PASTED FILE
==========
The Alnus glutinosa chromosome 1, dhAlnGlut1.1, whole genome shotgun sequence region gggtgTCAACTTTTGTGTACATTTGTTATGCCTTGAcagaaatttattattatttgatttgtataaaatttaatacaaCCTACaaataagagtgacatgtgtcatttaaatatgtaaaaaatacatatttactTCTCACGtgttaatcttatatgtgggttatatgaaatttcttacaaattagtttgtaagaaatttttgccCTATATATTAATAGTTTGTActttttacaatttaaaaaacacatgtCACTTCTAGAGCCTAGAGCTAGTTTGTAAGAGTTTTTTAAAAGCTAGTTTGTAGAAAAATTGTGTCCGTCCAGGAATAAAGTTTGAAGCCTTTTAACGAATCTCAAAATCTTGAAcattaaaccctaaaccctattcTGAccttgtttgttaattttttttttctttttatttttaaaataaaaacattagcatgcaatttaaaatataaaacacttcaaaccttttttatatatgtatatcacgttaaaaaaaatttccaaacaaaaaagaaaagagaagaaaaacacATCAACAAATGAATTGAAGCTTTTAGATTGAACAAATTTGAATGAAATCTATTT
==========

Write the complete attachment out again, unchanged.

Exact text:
The Alnus glutinosa chromosome 1, dhAlnGlut1.1, whole genome shotgun sequence region gggtgTCAACTTTTGTGTACATTTGTTATGCCTTGAcagaaatttattattatttgatttgtataaaatttaatacaaCCTACaaataagagtgacatgtgtcatttaaatatgtaaaaaatacatatttactTCTCACGtgttaatcttatatgtgggttatatgaaatttcttacaaattagtttgtaagaaatttttgccCTATATATTAATAGTTTGTActttttacaatttaaaaaacacatgtCACTTCTAGAGCCTAGAGCTAGTTTGTAAGAGTTTTTTAAAAGCTAGTTTGTAGAAAAATTGTGTCCGTCCAGGAATAAAGTTTGAAGCCTTTTAACGAATCTCAAAATCTTGAAcattaaaccctaaaccctattcTGAccttgtttgttaattttttttttctttttatttttaaaataaaaacattagcatgcaatttaaaatataaaacacttcaaaccttttttatatatgtatatcacgttaaaaaaaatttccaaacaaaaaagaaaagagaagaaaaacacATCAACAAATGAATTGAAGCTTTTAGATTGAACAAATTTGAATGAAATCTATTT